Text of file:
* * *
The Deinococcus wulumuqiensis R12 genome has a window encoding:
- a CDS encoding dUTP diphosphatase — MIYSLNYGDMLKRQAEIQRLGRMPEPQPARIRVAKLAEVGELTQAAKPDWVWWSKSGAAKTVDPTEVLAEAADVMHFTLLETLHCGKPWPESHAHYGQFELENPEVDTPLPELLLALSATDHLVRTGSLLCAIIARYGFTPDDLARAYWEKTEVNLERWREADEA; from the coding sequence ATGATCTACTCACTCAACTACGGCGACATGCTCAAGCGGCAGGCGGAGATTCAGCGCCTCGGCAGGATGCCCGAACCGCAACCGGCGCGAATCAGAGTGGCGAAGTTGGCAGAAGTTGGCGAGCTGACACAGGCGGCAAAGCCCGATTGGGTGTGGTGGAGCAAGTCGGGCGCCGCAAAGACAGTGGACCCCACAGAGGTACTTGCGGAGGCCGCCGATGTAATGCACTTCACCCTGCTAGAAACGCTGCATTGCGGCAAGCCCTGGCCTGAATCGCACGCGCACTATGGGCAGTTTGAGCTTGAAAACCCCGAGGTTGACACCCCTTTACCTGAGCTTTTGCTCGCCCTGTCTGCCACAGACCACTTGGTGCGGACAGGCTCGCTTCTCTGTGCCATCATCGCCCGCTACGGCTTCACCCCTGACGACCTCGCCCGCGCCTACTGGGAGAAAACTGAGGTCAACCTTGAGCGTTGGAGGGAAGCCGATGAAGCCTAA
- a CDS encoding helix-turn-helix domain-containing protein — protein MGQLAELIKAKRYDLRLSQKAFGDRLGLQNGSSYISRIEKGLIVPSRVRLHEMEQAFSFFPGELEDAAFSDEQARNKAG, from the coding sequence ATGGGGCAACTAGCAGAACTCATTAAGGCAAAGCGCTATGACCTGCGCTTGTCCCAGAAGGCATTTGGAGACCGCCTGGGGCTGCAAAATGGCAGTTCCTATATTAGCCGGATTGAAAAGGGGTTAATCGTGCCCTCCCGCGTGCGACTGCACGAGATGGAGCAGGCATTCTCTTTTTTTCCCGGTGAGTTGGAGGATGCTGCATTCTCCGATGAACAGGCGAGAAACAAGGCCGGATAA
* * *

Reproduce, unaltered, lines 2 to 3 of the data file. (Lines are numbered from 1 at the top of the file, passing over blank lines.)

- a CDS encoding dUTP diphosphatase — MIYSLNYGDMLKRQAEIQRLGRMPEPQPARIRVAKLAEVGELTQAAKPDWVWWSKSGAAKTVDPTEVLAEAADVMHFTLLETLHCGKPWPESHAHYGQFELENPEVDTPLPELLLALSATDHLVRTGSLLCAIIARYGFTPDDLARAYWEKTEVNLERWREADEA; from the coding sequence ATGATCTACTCACTCAACTACGGCGACATGCTCAAGCGGCAGGCGGAGATTCAGCGCCTCGGCAGGATGCCCGAACCGCAACCGGCGCGAATCAGAGTGGCGAAGTTGGCAGAAGTTGGCGAGCTGACACAGGCGGCAAAGCCCGATTGGGTGTGGTGGAGCAAGTCGGGCGCCGCAAAGACAGTGGACCCCACAGAGGTACTTGCGGAGGCCGCCGATGTAATGCACTTCACCCTGCTAGAAACGCTGCATTGCGGCAAGCCCTGGCCTGAATCGCACGCGCACTATGGGCAGTTTGAGCTTGAAAACCCCGAGGTTGACACCCCTTTACCTGAGCTTTTGCTCGCCCTGTCTGCCACAGACCACTTGGTGCGGACAGGCTCGCTTCTCTGTGCCATCATCGCCCGCTACGGCTTCACCCCTGACGACCTCGCCCGCGCCTACTGGGAGAAAACTGAGGTCAACCTTGAGCGTTGGAGGGAAGCCGATGAAGCCTAA
- a CDS encoding helix-turn-helix domain-containing protein — protein MGQLAELIKAKRYDLRLSQKAFGDRLGLQNGSSYISRIEKGLIVPSRVRLHEMEQAFSFFPGELEDAAFSDEQARNKAG, from the coding sequence ATGGGGCAACTAGCAGAACTCATTAAGGCAAAGCGCTATGACCTGCGCTTGTCCCAGAAGGCATTTGGAGACCGCCTGGGGCTGCAAAATGGCAGTTCCTATATTAGCCGGATTGAAAAGGGGTTAATCGTGCCCTCCCGCGTGCGACTGCACGAGATGGAGCAGGCATTCTCTTTTTTTCCCGGTGAGTTGGAGGATGCTGCATTCTCCGATGAACAGGCGAGAAACAAGGCCGGATAA